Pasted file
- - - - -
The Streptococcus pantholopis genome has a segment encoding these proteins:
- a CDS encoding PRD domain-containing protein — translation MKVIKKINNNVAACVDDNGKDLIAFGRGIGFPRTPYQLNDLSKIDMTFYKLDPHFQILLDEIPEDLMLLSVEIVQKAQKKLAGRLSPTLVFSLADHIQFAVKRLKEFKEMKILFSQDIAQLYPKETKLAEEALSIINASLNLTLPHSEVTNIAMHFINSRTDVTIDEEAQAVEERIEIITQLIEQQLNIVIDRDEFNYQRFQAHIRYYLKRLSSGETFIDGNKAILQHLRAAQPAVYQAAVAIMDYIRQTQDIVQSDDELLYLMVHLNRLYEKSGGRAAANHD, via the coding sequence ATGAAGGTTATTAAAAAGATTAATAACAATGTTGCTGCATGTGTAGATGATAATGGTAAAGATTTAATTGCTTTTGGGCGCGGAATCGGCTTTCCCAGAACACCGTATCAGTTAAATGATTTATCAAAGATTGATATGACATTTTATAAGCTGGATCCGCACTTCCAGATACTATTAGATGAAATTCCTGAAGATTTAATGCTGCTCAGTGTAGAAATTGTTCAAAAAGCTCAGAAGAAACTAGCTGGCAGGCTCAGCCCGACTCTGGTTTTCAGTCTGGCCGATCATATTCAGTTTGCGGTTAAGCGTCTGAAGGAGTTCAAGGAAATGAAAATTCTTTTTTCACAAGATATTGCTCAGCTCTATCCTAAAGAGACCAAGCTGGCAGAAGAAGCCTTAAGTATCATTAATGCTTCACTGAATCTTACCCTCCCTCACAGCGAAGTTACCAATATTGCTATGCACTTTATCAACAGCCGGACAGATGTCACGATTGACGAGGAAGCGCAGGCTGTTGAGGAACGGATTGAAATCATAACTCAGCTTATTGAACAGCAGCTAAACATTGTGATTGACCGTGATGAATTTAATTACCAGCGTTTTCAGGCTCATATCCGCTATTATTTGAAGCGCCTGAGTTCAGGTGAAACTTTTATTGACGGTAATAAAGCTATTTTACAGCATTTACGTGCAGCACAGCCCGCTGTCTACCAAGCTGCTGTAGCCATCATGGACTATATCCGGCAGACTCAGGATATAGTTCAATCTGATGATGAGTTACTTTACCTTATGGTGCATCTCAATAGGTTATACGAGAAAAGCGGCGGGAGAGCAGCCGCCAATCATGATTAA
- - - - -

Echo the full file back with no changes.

The Streptococcus pantholopis genome has a segment encoding these proteins:
- a CDS encoding PRD domain-containing protein — translation MKVIKKINNNVAACVDDNGKDLIAFGRGIGFPRTPYQLNDLSKIDMTFYKLDPHFQILLDEIPEDLMLLSVEIVQKAQKKLAGRLSPTLVFSLADHIQFAVKRLKEFKEMKILFSQDIAQLYPKETKLAEEALSIINASLNLTLPHSEVTNIAMHFINSRTDVTIDEEAQAVEERIEIITQLIEQQLNIVIDRDEFNYQRFQAHIRYYLKRLSSGETFIDGNKAILQHLRAAQPAVYQAAVAIMDYIRQTQDIVQSDDELLYLMVHLNRLYEKSGGRAAANHD, via the coding sequence ATGAAGGTTATTAAAAAGATTAATAACAATGTTGCTGCATGTGTAGATGATAATGGTAAAGATTTAATTGCTTTTGGGCGCGGAATCGGCTTTCCCAGAACACCGTATCAGTTAAATGATTTATCAAAGATTGATATGACATTTTATAAGCTGGATCCGCACTTCCAGATACTATTAGATGAAATTCCTGAAGATTTAATGCTGCTCAGTGTAGAAATTGTTCAAAAAGCTCAGAAGAAACTAGCTGGCAGGCTCAGCCCGACTCTGGTTTTCAGTCTGGCCGATCATATTCAGTTTGCGGTTAAGCGTCTGAAGGAGTTCAAGGAAATGAAAATTCTTTTTTCACAAGATATTGCTCAGCTCTATCCTAAAGAGACCAAGCTGGCAGAAGAAGCCTTAAGTATCATTAATGCTTCACTGAATCTTACCCTCCCTCACAGCGAAGTTACCAATATTGCTATGCACTTTATCAACAGCCGGACAGATGTCACGATTGACGAGGAAGCGCAGGCTGTTGAGGAACGGATTGAAATCATAACTCAGCTTATTGAACAGCAGCTAAACATTGTGATTGACCGTGATGAATTTAATTACCAGCGTTTTCAGGCTCATATCCGCTATTATTTGAAGCGCCTGAGTTCAGGTGAAACTTTTATTGACGGTAATAAAGCTATTTTACAGCATTTACGTGCAGCACAGCCCGCTGTCTACCAAGCTGCTGTAGCCATCATGGACTATATCCGGCAGACTCAGGATATAGTTCAATCTGATGATGAGTTACTTTACCTTATGGTGCATCTCAATAGGTTATACGAGAAAAGCGGCGGGAGAGCAGCCGCCAATCATGATTAA